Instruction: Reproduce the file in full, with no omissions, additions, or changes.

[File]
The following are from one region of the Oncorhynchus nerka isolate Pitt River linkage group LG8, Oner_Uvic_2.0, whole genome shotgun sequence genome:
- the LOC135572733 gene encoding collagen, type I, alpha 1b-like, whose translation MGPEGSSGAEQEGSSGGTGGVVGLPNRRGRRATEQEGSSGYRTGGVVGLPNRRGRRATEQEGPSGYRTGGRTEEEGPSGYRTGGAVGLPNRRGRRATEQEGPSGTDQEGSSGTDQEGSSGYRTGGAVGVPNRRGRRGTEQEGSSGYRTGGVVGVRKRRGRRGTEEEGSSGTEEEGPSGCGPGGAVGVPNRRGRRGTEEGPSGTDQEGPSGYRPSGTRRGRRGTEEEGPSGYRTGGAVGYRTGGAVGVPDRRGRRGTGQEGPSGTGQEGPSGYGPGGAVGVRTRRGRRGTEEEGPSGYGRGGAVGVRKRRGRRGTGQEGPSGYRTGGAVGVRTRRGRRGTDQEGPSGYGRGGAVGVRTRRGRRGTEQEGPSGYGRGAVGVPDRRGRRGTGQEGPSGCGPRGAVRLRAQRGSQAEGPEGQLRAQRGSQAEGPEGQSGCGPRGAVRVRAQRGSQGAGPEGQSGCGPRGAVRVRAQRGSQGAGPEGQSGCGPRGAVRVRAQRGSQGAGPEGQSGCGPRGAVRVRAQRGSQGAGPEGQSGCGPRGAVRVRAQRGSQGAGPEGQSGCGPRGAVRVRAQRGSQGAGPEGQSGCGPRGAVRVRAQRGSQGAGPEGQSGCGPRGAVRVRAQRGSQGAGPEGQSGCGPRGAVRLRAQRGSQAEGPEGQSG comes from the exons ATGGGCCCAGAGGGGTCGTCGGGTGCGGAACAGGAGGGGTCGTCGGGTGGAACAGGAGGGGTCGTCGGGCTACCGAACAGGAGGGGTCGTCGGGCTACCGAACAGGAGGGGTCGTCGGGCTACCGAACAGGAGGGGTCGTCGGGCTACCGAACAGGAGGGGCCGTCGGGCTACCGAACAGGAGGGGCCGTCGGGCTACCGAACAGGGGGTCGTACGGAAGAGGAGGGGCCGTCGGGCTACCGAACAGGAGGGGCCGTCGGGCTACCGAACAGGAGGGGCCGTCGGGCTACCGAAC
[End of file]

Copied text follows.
The following are from one region of the Oncorhynchus nerka isolate Pitt River linkage group LG8, Oner_Uvic_2.0, whole genome shotgun sequence genome:
- the LOC135572733 gene encoding collagen, type I, alpha 1b-like, whose translation MGPEGSSGAEQEGSSGGTGGVVGLPNRRGRRATEQEGSSGYRTGGVVGLPNRRGRRATEQEGPSGYRTGGRTEEEGPSGYRTGGAVGLPNRRGRRATEQEGPSGTDQEGSSGTDQEGSSGYRTGGAVGVPNRRGRRGTEQEGSSGYRTGGVVGVRKRRGRRGTEEEGSSGTEEEGPSGCGPGGAVGVPNRRGRRGTEEGPSGTDQEGPSGYRPSGTRRGRRGTEEEGPSGYRTGGAVGYRTGGAVGVPDRRGRRGTGQEGPSGTGQEGPSGYGPGGAVGVRTRRGRRGTEEEGPSGYGRGGAVGVRKRRGRRGTGQEGPSGYRTGGAVGVRTRRGRRGTDQEGPSGYGRGGAVGVRTRRGRRGTEQEGPSGYGRGAVGVPDRRGRRGTGQEGPSGCGPRGAVRLRAQRGSQAEGPEGQLRAQRGSQAEGPEGQSGCGPRGAVRVRAQRGSQGAGPEGQSGCGPRGAVRVRAQRGSQGAGPEGQSGCGPRGAVRVRAQRGSQGAGPEGQSGCGPRGAVRVRAQRGSQGAGPEGQSGCGPRGAVRVRAQRGSQGAGPEGQSGCGPRGAVRVRAQRGSQGAGPEGQSGCGPRGAVRVRAQRGSQGAGPEGQSGCGPRGAVRVRAQRGSQGAGPEGQSGCGPRGAVRLRAQRGSQAEGPEGQSG comes from the exons ATGGGCCCAGAGGGGTCGTCGGGTGCGGAACAGGAGGGGTCGTCGGGTGGAACAGGAGGGGTCGTCGGGCTACCGAACAGGAGGGGTCGTCGGGCTACCGAACAGGAGGGGTCGTCGGGCTACCGAACAGGAGGGGTCGTCGGGCTACCGAACAGGAGGGGCCGTCGGGCTACCGAACAGGAGGGGCCGTCGGGCTACCGAACAGGGGGTCGTACGGAAGAGGAGGGGCCGTCGGGCTACCGAACAGGAGGGGCCGTCGGGCTACCGAACAGGAGGGGCCGTCGGGCTACCGAAC